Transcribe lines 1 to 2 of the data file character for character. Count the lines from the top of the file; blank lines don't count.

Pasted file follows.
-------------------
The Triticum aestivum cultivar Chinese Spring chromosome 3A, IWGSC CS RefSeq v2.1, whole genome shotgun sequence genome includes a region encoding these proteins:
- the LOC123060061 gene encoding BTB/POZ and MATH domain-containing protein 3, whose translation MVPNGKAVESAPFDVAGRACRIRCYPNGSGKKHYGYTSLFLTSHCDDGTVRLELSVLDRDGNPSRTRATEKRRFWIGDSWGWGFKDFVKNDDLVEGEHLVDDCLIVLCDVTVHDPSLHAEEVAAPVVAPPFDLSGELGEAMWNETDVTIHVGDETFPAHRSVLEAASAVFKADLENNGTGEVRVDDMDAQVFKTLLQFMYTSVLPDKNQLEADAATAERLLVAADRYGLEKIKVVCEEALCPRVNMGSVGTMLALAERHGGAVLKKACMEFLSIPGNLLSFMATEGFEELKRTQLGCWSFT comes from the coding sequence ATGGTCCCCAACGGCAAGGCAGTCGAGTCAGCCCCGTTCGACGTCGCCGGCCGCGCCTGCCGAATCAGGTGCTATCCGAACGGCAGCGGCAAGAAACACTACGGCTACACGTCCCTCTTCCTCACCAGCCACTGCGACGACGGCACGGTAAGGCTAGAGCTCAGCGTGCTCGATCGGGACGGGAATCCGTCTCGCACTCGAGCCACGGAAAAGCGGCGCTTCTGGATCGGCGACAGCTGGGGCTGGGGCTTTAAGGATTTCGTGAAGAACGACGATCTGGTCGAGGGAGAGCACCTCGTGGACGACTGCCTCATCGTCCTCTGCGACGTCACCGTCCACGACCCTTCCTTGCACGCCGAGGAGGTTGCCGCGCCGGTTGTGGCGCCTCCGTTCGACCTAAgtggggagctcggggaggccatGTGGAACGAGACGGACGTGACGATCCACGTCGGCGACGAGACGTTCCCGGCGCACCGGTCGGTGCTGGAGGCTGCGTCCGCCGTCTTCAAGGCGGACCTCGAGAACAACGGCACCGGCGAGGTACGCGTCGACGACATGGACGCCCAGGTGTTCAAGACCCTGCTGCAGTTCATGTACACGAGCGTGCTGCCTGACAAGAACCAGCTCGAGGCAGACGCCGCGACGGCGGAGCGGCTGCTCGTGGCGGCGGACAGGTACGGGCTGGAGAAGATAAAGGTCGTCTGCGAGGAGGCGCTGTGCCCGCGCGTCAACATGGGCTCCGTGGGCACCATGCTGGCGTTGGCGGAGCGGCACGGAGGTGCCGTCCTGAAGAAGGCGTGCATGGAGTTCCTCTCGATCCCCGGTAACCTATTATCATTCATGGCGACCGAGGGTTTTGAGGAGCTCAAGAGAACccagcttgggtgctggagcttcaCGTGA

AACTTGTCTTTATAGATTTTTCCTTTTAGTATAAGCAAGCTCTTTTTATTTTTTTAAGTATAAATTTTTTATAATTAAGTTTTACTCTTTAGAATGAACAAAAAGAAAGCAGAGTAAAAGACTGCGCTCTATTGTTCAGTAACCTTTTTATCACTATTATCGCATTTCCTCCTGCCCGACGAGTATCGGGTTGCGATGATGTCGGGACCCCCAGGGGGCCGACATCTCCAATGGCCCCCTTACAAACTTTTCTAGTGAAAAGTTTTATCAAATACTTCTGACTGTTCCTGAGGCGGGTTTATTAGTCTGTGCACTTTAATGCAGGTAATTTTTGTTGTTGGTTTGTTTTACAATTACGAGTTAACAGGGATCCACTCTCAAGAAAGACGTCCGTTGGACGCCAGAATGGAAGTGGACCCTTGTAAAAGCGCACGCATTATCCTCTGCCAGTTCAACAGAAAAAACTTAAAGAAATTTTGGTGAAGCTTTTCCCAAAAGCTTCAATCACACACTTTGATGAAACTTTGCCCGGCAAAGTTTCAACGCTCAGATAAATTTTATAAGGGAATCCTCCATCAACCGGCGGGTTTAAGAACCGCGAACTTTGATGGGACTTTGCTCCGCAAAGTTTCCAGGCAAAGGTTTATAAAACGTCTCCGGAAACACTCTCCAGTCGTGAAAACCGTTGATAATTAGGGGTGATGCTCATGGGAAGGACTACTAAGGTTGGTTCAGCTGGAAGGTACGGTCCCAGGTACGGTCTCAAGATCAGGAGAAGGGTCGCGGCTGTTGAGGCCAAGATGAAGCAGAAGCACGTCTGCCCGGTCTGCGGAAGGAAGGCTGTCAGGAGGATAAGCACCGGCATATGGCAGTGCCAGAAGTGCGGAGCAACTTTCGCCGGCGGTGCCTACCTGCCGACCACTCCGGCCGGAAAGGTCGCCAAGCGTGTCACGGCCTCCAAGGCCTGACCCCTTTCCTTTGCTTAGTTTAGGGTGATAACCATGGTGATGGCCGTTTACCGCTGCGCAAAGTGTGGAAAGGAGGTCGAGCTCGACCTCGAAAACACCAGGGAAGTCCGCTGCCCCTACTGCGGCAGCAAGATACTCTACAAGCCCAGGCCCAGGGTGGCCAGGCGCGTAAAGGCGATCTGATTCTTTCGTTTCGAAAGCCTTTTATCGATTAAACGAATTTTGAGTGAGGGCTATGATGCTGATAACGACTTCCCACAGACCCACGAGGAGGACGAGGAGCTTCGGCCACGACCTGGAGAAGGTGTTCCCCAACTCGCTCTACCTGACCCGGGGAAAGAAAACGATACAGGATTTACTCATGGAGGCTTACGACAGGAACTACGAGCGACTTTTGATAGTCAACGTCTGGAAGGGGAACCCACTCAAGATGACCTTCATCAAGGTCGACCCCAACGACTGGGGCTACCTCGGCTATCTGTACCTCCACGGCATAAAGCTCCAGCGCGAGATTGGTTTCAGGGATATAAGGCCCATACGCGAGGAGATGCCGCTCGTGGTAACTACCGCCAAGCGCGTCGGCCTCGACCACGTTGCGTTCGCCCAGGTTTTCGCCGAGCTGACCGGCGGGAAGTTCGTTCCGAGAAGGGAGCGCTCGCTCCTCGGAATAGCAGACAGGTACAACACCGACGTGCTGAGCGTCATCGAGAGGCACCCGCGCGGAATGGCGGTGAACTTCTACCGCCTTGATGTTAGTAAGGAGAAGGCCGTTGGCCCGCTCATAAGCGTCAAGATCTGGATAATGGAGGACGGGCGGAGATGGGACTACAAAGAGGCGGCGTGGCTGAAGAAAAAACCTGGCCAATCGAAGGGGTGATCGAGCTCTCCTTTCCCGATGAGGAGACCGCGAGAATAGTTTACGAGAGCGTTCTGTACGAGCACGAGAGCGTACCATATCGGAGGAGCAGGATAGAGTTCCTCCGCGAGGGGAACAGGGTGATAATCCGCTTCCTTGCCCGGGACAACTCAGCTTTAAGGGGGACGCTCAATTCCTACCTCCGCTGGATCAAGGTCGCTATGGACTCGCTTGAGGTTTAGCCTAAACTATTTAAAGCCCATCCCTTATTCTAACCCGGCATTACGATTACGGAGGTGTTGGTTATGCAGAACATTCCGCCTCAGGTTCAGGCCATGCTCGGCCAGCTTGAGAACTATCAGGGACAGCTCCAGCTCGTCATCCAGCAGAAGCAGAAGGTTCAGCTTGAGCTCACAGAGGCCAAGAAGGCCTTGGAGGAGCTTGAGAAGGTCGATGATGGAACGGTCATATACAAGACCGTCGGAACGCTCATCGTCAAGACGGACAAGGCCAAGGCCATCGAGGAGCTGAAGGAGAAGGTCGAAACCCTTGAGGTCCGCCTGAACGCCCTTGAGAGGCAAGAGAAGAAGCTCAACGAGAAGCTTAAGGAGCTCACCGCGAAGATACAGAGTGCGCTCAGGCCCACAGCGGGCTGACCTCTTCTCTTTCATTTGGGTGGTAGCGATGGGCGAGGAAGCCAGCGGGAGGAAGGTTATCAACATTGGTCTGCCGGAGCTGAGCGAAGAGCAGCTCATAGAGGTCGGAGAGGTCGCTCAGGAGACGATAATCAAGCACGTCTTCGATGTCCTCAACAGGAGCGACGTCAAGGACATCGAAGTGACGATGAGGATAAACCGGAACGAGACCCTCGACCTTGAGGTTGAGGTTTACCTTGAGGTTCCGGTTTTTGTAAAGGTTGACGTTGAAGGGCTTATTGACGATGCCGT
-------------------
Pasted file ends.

The Triticum aestivum cultivar Chinese Spring chromosome 3A, IWGSC CS RefSeq v2.1, whole genome shotgun sequence genome includes a region encoding these proteins:
- the LOC123060061 gene encoding BTB/POZ and MATH domain-containing protein 3, whose translation MVPNGKAVESAPFDVAGRACRIRCYPNGSGKKHYGYTSLFLTSHCDDGTVRLELSVLDRDGNPSRTRATEKRRFWIGDSWGWGFKDFVKNDDLVEGEHLVDDCLIVLCDVTVHDPSLHAEEVAAPVVAPPFDLSGELGEAMWNETDVTIHVGDETFPAHRSVLEAASAVFKADLENNGTGEVRVDDMDAQVFKTLLQFMYTSVLPDKNQLEADAATAERLLVAADRYGLEKIKVVCEEALCPRVNMGSVGTMLALAERHGGAVLKKACMEFLSIPGNLLSFMATEGFEELKRTQLGCWSFT comes from the coding sequence ATGGTCCCCAACGGCAAGGCAGTCGAGTCAGCCCCGTTCGACGTCGCCGGCCGCGCCTGCCGAATCAGGTGCTATCCGAACGGCAGCGGCAAGAAACACTACGGCTACACGTCCCTCTTCCTCACCAGCCACTGCGACGACGGCACGGTAAGGCTAGAGCTCAGCGTGCTCGATCGGGACGGGAATCCGTCTCGCACTCGAGCCACGGAAAAGCGGCGCTTCTGGATCGGCGACAGCTGGGGCTGGGGCTTTAAGGATTTCGTGAAGAACGACGATCTGGTCGAGGGAGAGCACCTCGTGGACGACTGCCTCATCGTCCTCTGCGACGTCACCGTCCACGACCCTTCCTTGCACGCCGAGGAGGTTGCCGCGCCGGTTGTGGCGCCTCCGTTCGACCTAAgtggggagctcggggaggccatGTGGAACGAGACGGACGTGACGATCCACGTCGGCGACGAGACGTTCCCGGCGCACCGGTCGGTGCTGGAGGCTGCGTCCGCCGTCTTCAAGGCGGACCTCGAGAACAACGGCACCGGCGAGGTACGCGTCGACGACATGGACGCCCAGGTGTTCAAGACCCTGCTGCAGTTCATGTACACGAGCGTGCTGCCTGACAAGAACCAGCTCGAGGCAGACGCCGCGACGGCGGAGCGGCTGCTCGTGGCGGCGGACAGGTACGGGCTGGAGAAGATAAAGGTCGTCTGCGAGGAGGCGCTGTGCCCGCGCGTCAACATGGGCTCCGTGGGCACCATGCTGGCGTTGGCGGAGCGGCACGGAGGTGCCGTCCTGAAGAAGGCGTGCATGGAGTTCCTCTCGATCCCCGGTAACCTATTATCATTCATGGCGACCGAGGGTTTTGAGGAGCTCAAGAGAACccagcttgggtgctggagcttcaCGTGA